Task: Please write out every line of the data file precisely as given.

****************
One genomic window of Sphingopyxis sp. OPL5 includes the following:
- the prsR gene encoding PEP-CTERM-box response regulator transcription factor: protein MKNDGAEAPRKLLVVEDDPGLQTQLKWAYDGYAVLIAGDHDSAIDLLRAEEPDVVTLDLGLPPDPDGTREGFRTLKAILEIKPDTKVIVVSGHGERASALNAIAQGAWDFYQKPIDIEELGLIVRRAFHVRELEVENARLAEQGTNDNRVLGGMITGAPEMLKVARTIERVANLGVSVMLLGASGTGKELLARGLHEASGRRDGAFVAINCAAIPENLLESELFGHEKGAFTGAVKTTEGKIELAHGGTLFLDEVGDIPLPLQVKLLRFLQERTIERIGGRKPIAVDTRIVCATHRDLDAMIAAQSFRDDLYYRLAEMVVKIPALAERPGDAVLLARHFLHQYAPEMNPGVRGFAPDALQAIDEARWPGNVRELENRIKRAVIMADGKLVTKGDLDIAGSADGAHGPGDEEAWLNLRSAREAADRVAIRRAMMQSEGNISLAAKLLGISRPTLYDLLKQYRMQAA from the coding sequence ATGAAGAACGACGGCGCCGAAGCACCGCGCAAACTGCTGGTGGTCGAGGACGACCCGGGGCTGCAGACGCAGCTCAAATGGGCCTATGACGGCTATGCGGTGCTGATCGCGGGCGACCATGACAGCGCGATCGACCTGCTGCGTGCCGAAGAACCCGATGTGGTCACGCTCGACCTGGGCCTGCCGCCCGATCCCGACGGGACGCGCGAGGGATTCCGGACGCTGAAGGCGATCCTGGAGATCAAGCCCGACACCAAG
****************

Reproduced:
One genomic window of Sphingopyxis sp. OPL5 includes the following:
- the prsR gene encoding PEP-CTERM-box response regulator transcription factor: protein MKNDGAEAPRKLLVVEDDPGLQTQLKWAYDGYAVLIAGDHDSAIDLLRAEEPDVVTLDLGLPPDPDGTREGFRTLKAILEIKPDTKVIVVSGHGERASALNAIAQGAWDFYQKPIDIEELGLIVRRAFHVRELEVENARLAEQGTNDNRVLGGMITGAPEMLKVARTIERVANLGVSVMLLGASGTGKELLARGLHEASGRRDGAFVAINCAAIPENLLESELFGHEKGAFTGAVKTTEGKIELAHGGTLFLDEVGDIPLPLQVKLLRFLQERTIERIGGRKPIAVDTRIVCATHRDLDAMIAAQSFRDDLYYRLAEMVVKIPALAERPGDAVLLARHFLHQYAPEMNPGVRGFAPDALQAIDEARWPGNVRELENRIKRAVIMADGKLVTKGDLDIAGSADGAHGPGDEEAWLNLRSAREAADRVAIRRAMMQSEGNISLAAKLLGISRPTLYDLLKQYRMQAA from the coding sequence ATGAAGAACGACGGCGCCGAAGCACCGCGCAAACTGCTGGTGGTCGAGGACGACCCGGGGCTGCAGACGCAGCTCAAATGGGCCTATGACGGCTATGCGGTGCTGATCGCGGGCGACCATGACAGCGCGATCGACCTGCTGCGTGCCGAAGAACCCGATGTGGTCACGCTCGACCTGGGCCTGCCGCCCGATCCCGACGGGACGCGCGAGGGATTCCGGACGCTGAAGGCGATCCTGGAGATCAAGCCCGACACCAAG